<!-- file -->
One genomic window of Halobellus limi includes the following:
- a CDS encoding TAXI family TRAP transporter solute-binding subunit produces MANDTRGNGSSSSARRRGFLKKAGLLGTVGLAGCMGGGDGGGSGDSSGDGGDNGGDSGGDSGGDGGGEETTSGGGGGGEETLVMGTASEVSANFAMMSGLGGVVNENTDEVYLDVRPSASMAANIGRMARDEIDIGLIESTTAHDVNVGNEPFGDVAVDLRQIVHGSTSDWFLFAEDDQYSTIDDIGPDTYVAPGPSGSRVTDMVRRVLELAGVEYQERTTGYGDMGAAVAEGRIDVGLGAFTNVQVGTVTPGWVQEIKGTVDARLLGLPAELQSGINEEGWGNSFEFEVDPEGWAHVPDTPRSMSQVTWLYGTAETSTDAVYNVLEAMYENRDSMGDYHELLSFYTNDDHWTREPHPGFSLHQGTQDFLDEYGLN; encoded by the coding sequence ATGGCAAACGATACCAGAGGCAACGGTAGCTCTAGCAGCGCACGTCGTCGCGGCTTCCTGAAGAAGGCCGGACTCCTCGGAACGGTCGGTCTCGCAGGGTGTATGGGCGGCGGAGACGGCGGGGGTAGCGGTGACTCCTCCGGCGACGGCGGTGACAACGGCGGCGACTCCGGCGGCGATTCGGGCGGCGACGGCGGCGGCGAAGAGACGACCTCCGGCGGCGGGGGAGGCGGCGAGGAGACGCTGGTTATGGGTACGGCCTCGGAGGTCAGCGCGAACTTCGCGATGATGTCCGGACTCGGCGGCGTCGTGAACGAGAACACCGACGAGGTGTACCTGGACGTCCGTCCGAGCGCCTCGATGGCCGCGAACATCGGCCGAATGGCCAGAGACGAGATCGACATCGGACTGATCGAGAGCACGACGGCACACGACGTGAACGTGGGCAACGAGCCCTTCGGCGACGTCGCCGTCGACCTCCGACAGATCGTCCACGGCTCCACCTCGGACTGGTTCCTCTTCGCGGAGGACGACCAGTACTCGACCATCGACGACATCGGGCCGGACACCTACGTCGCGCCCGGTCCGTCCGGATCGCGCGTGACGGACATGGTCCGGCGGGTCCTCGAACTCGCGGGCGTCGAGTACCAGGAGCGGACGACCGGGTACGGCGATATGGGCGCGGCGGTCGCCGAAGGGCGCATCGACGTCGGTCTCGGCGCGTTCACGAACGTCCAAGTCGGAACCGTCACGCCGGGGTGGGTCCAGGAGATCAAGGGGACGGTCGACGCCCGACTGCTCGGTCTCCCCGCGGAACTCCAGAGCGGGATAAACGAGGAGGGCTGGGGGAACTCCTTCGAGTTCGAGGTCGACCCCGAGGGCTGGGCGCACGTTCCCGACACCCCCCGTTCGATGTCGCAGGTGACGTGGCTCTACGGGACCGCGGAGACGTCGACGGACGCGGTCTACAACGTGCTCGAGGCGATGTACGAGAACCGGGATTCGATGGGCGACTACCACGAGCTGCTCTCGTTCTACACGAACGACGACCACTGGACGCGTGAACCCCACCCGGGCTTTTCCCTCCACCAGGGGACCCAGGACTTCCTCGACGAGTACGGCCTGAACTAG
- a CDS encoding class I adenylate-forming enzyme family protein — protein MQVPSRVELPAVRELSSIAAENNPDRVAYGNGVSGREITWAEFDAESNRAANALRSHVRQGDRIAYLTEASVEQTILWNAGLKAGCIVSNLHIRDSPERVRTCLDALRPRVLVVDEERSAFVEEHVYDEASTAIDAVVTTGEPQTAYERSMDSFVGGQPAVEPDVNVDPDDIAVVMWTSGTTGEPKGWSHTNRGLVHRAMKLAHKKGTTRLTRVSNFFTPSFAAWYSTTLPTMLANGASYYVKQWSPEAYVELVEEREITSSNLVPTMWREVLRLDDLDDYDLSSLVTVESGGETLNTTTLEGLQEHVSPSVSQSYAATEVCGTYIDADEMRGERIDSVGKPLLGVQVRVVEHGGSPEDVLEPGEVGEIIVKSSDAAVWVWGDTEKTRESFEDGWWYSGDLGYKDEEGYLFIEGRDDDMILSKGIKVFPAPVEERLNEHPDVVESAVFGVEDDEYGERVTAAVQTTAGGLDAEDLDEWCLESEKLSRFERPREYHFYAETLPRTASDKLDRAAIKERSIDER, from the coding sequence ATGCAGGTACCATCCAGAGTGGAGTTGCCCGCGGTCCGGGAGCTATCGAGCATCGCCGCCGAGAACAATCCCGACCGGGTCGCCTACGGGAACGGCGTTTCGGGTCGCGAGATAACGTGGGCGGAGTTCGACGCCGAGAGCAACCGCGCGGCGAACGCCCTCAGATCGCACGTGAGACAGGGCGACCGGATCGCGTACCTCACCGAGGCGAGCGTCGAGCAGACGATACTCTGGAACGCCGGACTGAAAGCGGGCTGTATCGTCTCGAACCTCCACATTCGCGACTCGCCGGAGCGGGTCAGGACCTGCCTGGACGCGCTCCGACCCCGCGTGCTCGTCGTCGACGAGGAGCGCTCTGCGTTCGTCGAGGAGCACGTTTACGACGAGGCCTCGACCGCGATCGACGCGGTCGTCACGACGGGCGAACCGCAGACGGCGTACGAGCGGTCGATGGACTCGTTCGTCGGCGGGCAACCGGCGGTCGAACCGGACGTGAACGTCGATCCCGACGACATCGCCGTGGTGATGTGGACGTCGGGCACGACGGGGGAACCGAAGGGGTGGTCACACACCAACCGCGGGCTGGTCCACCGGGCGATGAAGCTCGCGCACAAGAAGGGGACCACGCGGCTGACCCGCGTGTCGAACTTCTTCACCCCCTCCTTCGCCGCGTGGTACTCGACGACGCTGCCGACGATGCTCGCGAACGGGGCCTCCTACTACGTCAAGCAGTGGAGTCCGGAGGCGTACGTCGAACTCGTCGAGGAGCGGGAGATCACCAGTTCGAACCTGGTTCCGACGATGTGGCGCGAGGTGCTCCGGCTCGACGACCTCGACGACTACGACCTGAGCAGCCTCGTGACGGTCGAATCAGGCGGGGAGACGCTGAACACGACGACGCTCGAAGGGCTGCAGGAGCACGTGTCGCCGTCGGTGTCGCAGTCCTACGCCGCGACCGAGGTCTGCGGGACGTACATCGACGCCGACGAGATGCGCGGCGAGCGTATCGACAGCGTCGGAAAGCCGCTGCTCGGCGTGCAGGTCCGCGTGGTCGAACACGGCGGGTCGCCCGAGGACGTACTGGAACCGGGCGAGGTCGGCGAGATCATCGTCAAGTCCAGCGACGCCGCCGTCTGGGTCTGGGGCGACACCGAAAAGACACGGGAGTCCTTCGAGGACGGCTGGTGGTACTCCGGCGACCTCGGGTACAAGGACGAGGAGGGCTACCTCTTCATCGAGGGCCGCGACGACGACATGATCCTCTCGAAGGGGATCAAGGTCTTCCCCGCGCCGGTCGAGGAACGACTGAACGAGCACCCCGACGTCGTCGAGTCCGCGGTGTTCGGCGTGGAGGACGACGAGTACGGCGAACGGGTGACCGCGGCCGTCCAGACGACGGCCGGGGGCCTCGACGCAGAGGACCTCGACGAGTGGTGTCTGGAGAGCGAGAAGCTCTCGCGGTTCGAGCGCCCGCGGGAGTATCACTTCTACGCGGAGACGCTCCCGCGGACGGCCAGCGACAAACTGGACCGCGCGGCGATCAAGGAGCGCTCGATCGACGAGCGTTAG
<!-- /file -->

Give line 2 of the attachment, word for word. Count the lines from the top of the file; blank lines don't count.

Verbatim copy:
- a CDS encoding TAXI family TRAP transporter solute-binding subunit produces MANDTRGNGSSSSARRRGFLKKAGLLGTVGLAGCMGGGDGGGSGDSSGDGGDNGGDSGGDSGGDGGGEETTSGGGGGGEETLVMGTASEVSANFAMMSGLGGVVNENTDEVYLDVRPSASMAANIGRMARDEIDIGLIESTTAHDVNVGNEPFGDVAVDLRQIVHGSTSDWFLFAEDDQYSTIDDIGPDTYVAPGPSGSRVTDMVRRVLELAGVEYQERTTGYGDMGAAVAEGRIDVGLGAFTNVQVGTVTPGWVQEIKGTVDARLLGLPAELQSGINEEGWGNSFEFEVDPEGWAHVPDTPRSMSQVTWLYGTAETSTDAVYNVLEAMYENRDSMGDYHELLSFYTNDDHWTREPHPGFSLHQGTQDFLDEYGLN; encoded by the coding sequence ATGGCAAACGATACCAGAGGCAACGGTAGCTCTAGCAGCGCACGTCGTCGCGGCTTCCTGAAGAAGGCCGGACTCCTCGGAACGGTCGGTCTCGCAGGGTGTATGGGCGGCGGAGACGGCGGGGGTAGCGGTGACTCCTCCGGCGACGGCGGTGACAACGGCGGCGACTCCGGCGGCGATTCGGGCGGCGACGGCGGCGGCGAAGAGACGACCTCCGGCGGCGGGGGAGGCGGCGAGGAGACGCTGGTTATGGGTACGGCCTCGGAGGTCAGCGCGAACTTCGCGATGATGTCCGGACTCGGCGGCGTCGTGAACGAGAACACCGACGAGGTGTACCTGGACGTCCGTCCGAGCGCCTCGATGGCCGCGAACATCGGCCGAATGGCCAGAGACGAGATCGACATCGGACTGATCGAGAGCACGACGGCACACGACGTGAACGTGGGCAACGAGCCCTTCGGCGACGTCGCCGTCGACCTCCGACAGATCGTCCACGGCTCCACCTCGGACTGGTTCCTCTTCGCGGAGGACGACCAGTACTCGACCATCGACGACATCGGGCCGGACACCTACGTCGCGCCCGGTCCGTCCGGATCGCGCGTGACGGACATGGTCCGGCGGGTCCTCGAACTCGCGGGCGTCGAGTACCAGGAGCGGACGACCGGGTACGGCGATATGGGCGCGGCGGTCGCCGAAGGGCGCATCGACGTCGGTCTCGGCGCGTTCACGAACGTCCAAGTCGGAACCGTCACGCCGGGGTGGGTCCAGGAGATCAAGGGGACGGTCGACGCCCGACTGCTCGGTCTCCCCGCGGAACTCCAGAGCGGGATAAACGAGGAGGGCTGGGGGAACTCCTTCGAGTTCGAGGTCGACCCCGAGGGCTGGGCGCACGTTCCCGACACCCCCCGTTCGATGTCGCAGGTGACGTGGCTCTACGGGACCGCGGAGACGTCGACGGACGCGGTCTACAACGTGCTCGAGGCGATGTACGAGAACCGGGATTCGATGGGCGACTACCACGAGCTGCTCTCGTTCTACACGAACGACGACCACTGGACGCGTGAACCCCACCCGGGCTTTTCCCTCCACCAGGGGACCCAGGACTTCCTCGACGAGTACGGCCTGAACTAG